Every year I track purchase application data during the heat months to get a good gauge of where housing demand is at. The heat months for me are the 2nd week of January to the first week of May. The bulk of the volume in the purchase application data is really in April and May. After that, quantities tend to fall, and the data line isn’t as valuable but still needs to be tracked.
Well, let’s just say 2020 is an abnormal year due to the virus. The roller coaster in the data is historic because it all happened during the heat months.
2020 Purchase Application Heat Months Tracker: 11% growth week to week and only down now 10% year over year.
This is the year over year data.
BC data (Before Coronavirus)
AD Data (After the Disease)
-33% -35% <- So far the peak % decline
AD avg. -22.875%
Another way to look at this data is from my brother from another mother, Len Kiefer, from Freddie Mac.
Home purchase mortgage applications continue to rebound
Trust me, the economic data is still terrible, don’t let 4 weeks of positive purchase application data say otherwise.
These are dark times. But even in dark times, we are preternaturally prepared to see the end of the tunnel. We learned in the human physiology class that the photoreceptors of the human eye can detect a single photon of light. While it may not be until nine or more photos hit the retina that we perceived light, we detect before we can perceive. Likewise, if we are diligent, we will be able to identify the return of hope and light coming back into the American economy before it is perceived by all those poor masked souls around us.
A lot people don’t understand how we can have 4 straight weeks of positive data on a week to week basis with the worst economic charts of our lifetime. I tried my best to explain that here for HousingWire yesterday.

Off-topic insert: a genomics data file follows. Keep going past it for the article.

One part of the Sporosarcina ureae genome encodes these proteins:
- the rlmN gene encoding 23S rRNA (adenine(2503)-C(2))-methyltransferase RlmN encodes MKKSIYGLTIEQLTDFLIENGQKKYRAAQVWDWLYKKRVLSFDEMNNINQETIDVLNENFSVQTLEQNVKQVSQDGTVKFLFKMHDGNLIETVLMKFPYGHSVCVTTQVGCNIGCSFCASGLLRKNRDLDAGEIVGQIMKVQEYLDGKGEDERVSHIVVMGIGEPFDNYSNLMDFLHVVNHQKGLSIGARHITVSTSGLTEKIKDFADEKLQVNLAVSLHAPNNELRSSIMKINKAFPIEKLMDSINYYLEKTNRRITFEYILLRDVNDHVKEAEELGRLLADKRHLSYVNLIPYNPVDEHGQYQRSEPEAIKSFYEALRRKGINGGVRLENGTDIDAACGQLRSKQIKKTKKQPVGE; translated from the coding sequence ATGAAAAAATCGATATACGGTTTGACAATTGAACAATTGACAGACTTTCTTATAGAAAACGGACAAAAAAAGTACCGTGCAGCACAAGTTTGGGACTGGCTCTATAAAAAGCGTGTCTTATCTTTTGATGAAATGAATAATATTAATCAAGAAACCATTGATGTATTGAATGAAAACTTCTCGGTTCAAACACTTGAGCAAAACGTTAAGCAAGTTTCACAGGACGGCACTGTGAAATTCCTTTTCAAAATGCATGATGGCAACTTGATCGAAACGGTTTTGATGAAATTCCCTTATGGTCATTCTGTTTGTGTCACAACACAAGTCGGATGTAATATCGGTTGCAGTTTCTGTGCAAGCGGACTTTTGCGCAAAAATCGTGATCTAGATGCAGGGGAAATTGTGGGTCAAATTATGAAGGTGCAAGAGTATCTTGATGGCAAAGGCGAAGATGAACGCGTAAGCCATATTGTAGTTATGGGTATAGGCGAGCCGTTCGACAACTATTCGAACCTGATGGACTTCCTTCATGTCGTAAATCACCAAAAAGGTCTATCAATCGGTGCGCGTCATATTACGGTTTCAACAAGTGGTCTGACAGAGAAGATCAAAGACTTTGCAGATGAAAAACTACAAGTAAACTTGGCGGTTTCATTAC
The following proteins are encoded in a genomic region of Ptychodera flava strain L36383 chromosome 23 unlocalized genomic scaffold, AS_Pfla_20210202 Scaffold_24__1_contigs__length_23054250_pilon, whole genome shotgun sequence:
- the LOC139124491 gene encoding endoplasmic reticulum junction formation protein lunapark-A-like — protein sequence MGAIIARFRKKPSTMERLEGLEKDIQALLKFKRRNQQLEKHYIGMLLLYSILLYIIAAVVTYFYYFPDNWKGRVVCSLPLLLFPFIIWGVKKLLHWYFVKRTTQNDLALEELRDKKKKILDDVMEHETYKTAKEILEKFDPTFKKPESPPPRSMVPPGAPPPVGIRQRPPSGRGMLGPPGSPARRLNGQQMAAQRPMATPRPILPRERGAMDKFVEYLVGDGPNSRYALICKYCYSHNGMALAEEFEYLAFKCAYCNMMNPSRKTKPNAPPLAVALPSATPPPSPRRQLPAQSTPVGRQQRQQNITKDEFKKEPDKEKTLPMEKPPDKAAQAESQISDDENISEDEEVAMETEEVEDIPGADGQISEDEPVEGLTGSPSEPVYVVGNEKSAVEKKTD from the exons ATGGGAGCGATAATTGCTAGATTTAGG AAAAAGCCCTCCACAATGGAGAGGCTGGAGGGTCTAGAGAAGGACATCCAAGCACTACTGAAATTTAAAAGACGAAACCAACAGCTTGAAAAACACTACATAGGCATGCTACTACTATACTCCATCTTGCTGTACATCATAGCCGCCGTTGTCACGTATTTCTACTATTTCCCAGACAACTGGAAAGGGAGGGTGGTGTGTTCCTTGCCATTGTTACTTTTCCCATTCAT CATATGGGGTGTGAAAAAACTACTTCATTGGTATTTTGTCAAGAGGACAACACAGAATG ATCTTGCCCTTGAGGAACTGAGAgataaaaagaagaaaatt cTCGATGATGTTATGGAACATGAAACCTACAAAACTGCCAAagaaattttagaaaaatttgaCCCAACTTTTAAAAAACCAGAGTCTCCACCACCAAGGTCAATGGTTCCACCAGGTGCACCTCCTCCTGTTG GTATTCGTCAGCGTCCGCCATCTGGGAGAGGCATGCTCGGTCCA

Remember, economics is demographics and producutivity, the rest is stamp collecting. Housing economics is primarly moved by demographics and mortgage rates.
The next existing home sales report is going to be terrible as it is for the month of April. The May’s report coming out in June won’t be as bad due to the decline we will see in April. The June’s report is interesting to me because I believe that is where we should start to look at housing data again in a more normal way.
Make no mistake, we are in the fight of our lifetime with this virus and 33.5 million Americans have filed for jobless claims, the last jobs report we lost 20.5 Americans. These massive job losses matter, many companies aren’t coming back and we can’t let up on more fiscal and monteary aid.
However, there is a economic equilbrium with supply and demand for housing that is a much more sophicated discussion that just trolling America on social media sites. Be patient here with housing data. Like most things with this virus, scale has been reached , now duration is the question.
Be the detetive not the troll.
Feb 3rd Housing Wire:
“In chaos theory, the butterfly effect refers to the idea that due to the interconnectedness of all things, a small event can result in large effects on a nonlinear, dynamic system.
The butterfly effect gets its name from the metaphor that even small swirls of air caused by the flapping of a butterfly’s wings can change the path of a tornado, even though the system is far removed in space and time from the initial event.
In many ways, we see this theory manifest in the U.S. bond and stock market – a dynamic system that is prone to the influences of distant perturbations.
Case in point, a virus outbreak among an urban population of a distant country may lead to a lower rate of growth in the economy in 2020. But it could also lead to a lower 10-year yield and thus lower mortgage rates for the housing market.”
Logan Mohtashami is a financial writer and blogger covering the U.S. economy with a specialization in the housing market. Logan Mohtashami is a senior loan officer at AMC Lending Group, which has been providing mortgage services for California residents since 1987. Logan also tracks all economic data daily on his Facebook page https://www.facebook.com/Logan.Mohtashami and is a contributor for HousingWire.